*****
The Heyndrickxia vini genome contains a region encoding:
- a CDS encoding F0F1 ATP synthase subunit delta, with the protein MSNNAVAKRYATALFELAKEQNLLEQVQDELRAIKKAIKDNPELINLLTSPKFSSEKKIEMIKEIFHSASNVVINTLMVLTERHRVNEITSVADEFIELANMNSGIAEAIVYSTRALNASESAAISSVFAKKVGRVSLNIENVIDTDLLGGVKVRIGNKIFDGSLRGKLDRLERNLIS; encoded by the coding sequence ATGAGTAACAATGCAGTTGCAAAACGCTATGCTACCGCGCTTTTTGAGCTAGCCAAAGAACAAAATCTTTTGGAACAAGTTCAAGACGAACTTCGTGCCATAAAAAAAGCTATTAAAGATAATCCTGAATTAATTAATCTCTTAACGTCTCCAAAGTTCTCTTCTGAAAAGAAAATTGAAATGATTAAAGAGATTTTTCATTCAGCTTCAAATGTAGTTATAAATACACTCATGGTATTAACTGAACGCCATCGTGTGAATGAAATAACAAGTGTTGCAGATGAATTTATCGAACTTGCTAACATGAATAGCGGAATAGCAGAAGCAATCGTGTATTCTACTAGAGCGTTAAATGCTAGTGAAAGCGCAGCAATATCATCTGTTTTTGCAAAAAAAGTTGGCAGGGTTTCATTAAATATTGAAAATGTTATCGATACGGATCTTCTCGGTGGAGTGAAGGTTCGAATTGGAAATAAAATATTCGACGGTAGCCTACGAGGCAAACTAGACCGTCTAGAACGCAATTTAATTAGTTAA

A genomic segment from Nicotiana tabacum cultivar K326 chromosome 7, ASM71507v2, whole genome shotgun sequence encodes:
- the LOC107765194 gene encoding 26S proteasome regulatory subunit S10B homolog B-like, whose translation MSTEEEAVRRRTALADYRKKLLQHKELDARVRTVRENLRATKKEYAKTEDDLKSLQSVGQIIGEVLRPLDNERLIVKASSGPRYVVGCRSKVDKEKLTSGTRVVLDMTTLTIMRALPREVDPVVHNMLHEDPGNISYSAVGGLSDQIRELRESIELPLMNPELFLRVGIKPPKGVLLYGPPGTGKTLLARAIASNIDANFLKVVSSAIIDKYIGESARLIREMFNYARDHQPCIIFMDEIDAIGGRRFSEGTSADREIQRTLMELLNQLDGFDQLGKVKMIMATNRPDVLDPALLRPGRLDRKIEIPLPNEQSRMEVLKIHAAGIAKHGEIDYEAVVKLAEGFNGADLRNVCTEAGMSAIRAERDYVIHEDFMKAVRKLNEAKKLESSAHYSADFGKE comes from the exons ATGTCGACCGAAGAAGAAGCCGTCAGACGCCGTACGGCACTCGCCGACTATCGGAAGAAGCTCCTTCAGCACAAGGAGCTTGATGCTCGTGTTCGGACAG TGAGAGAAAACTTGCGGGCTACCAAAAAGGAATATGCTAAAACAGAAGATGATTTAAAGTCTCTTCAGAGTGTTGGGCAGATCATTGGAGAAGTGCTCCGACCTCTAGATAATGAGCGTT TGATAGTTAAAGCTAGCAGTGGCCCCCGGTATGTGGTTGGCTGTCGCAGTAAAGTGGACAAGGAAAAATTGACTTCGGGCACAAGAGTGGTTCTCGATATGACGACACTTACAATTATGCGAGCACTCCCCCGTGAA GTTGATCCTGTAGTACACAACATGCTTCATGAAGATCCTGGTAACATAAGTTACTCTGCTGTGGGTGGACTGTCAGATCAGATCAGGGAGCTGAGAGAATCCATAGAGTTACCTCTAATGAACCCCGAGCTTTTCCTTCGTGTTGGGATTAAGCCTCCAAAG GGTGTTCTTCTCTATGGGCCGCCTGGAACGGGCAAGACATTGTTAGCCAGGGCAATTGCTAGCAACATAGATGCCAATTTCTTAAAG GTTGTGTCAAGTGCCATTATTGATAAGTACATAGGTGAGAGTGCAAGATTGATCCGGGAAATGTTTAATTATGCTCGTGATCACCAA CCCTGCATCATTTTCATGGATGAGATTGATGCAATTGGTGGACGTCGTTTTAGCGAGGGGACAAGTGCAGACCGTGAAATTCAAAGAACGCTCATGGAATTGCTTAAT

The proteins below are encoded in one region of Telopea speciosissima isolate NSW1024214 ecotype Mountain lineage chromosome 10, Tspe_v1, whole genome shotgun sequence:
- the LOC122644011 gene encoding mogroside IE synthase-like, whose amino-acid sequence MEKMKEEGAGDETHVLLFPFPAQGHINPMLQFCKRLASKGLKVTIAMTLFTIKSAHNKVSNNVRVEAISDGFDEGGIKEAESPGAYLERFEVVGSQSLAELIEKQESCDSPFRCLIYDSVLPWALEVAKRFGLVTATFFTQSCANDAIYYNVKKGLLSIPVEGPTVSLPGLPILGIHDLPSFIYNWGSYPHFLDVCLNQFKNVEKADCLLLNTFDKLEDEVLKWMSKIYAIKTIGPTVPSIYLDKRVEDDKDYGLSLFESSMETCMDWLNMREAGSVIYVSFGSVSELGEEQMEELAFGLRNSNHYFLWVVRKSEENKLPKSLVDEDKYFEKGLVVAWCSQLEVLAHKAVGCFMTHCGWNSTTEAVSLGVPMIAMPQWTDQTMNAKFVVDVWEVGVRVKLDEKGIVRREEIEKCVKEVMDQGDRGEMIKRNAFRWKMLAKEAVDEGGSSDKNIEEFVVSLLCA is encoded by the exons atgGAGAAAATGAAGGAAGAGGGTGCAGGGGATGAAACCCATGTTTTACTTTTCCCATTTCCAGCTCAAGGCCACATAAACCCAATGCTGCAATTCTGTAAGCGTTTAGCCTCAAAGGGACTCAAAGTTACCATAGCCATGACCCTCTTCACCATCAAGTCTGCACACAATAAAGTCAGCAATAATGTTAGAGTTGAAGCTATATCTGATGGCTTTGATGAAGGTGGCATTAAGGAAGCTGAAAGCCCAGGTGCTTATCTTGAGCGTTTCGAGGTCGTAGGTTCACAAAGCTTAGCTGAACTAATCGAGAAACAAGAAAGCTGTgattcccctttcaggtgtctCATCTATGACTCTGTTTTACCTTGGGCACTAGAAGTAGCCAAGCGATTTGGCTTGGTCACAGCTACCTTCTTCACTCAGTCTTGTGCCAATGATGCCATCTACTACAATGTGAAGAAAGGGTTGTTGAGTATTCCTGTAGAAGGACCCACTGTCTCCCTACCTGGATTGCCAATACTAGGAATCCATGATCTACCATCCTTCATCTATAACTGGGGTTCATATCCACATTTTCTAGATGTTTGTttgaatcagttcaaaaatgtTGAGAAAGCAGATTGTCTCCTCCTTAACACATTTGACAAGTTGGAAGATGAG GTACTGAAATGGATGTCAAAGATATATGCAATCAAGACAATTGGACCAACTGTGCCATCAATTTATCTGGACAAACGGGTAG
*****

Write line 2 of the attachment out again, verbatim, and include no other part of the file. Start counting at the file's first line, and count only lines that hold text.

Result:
- a CDS encoding F0F1 ATP synthase subunit delta, with the protein MSNNAVAKRYATALFELAKEQNLLEQVQDELRAIKKAIKDNPELINLLTSPKFSSEKKIEMIKEIFHSASNVVINTLMVLTERHRVNEITSVADEFIELANMNSGIAEAIVYSTRALNASESAAISSVFAKKVGRVSLNIENVIDTDLLGGVKVRIGNKIFDGSLRGKLDRLERNLIS; encoded by the coding sequence ATGAGTAACAATGCAGTTGCAAAACGCTATGCTACCGCGCTTTTTGAGCTAGCCAAAGAACAAAATCTTTTGGAACAAGTTCAAGACGAACTTCGTGCCATAAAAAAAGCTATTAAAGATAATCCTGAATTAATTAATCTCTTAACGTCTCCAAAGTTCTCTTCTGAAAAGAAAATTGAAATGATTAAAGAGATTTTTCATTCAGCTTCAAATGTAGTTATAAATACACTCATGGTATTAACTGAACGCCATCGTGTGAATGAAATAACAAGTGTTGCAGATGAATTTATCGAACTTGCTAACATGAATAGCGGAATAGCAGAAGCAATCGTGTATTCTACTAGAGCGTTAAATGCTAGTGAAAGCGCAGCAATATCATCTGTTTTTGCAAAAAAAGTTGGCAGGGTTTCATTAAATATTGAAAATGTTATCGATACGGATCTTCTCGGTGGAGTGAAGGTTCGAATTGGAAATAAAATATTCGACGGTAGCCTACGAGGCAAACTAGACCGTCTAGAACGCAATTTAATTAGTTAA